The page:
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Tuesday, May 5, 2009

Snack Attack!

By Sarah E. Rivkin

I’m an acupuncturist and practioner of Chinese medicine—I’m also the mother of two young children. Sometimes my two roles are in conflict. Sometimes I feel like I’m fighting the same battle on two different fronts. Here’s my latest struggle:

According to the naturalistic, Daoist-influenced principles of Chinese medicine, the digestive system functions optimally when it is allowed to alternate periods of work and rest. Like tides, or seasons, or pendulums, or phases of the moon we are meant to fill then empty in preparation for filling again… Hmmm, try telling that to a toddler, especially when there are snacks!

So, my kids have eaten a full meal and say they’re not hungry anymore. But then we get to the playground or party and there they are, the snacks. Forbidden (and not) fruit! My daughter cons a friend out of a bag of Veggie Bootie, “Can I just have a handful, I’ll give it right back,” I hear her say. (Famous last words.) My son stole his first cookie out of someone’s hand at a Christmas party when he was only thirteen months.

Now that my daughter is five, I’ve developed some strategies to deal with this. Not only do I feed them regular meals and try not to have them leave the house hungry, we also have snacks at set times, too. And I’ve loosened up and compromised on what I feed them for snack--dried mangoes sweet as candy, mochi with almond butter and agave syrup, popcorn with butter, soy sauce, and nutritional yeast (sounds strange, but tastes like parmesan cheese) are some favorites.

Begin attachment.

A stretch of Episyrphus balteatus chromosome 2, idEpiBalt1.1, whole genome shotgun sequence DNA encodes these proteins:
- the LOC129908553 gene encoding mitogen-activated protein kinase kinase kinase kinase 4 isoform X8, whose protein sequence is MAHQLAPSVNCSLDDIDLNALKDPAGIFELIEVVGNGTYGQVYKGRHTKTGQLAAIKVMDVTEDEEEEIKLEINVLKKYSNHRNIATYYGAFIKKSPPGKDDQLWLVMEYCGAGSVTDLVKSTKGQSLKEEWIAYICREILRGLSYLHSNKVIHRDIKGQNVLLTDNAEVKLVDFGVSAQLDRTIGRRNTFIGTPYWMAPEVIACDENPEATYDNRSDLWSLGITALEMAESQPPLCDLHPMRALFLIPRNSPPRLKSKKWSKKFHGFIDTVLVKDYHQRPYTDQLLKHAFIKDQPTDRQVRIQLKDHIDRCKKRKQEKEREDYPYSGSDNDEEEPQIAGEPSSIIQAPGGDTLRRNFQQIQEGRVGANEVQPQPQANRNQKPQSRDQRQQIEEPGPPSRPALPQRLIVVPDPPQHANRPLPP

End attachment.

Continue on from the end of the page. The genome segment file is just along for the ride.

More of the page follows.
My daughter knows there are special snack days, typically frozen yogurt after school on Fridays, and days when it’s not even worth arguing, because she knows I’ll say no. And I try to remember that occasionally having something that isn’t healthy is a far cry from the junk-food diet.

Back to work… and a long-time patient of mine has brought in her toddler son who hardly eats anything, least of all dinner. Plain pasta, jelly on bread, goldfish crackers, and apples, that’s about his diet, usually consumed while sitting in his stroller or in between laps on the playground. He’s a nibbler, always snacking, never eating a real meal, much less a vegetable, and always with a runny nose.

Earlier in my career, before I had kids of my own, I would’ve told her, “I know how hard it is to get him to eat a more balanced diet and sit down for meals,” doing my best to sound sincere. Now, I really know how hard it is. “We’ll start slowly,” I say. “First we’ll strengthen his digestive system with acupressure and herbs, so he’s able to eat more at a time and a wider variety of foods appeals to him. Then you can start to transition him from snacking to meals. It’s the least painful way to change his eating habits.”

I know from experience that my toddler patient will get better, and his mom will make some concessions along the way. It will work out—at least until they pass the ice cream truck this summer and everyone else is having one.

Sarah E. Rivkin, MS, LAc, Dipl. OM, is a New York State-licensed acupuncturist and is nationally board certified in Oriental Medicine. She is also a Park Slope mom and currently maintains a private practice in Park Slope, focusing on women's health and pediatrics (see www.slopeacupuncture.com) and is on the editorial board of The American Acupuncturist, an academic journal. She has worked in the labor and delivery acupuncture program at Lutheran Medical Center in Sunset Park and is a former board member of the Acupuncture Society of New York.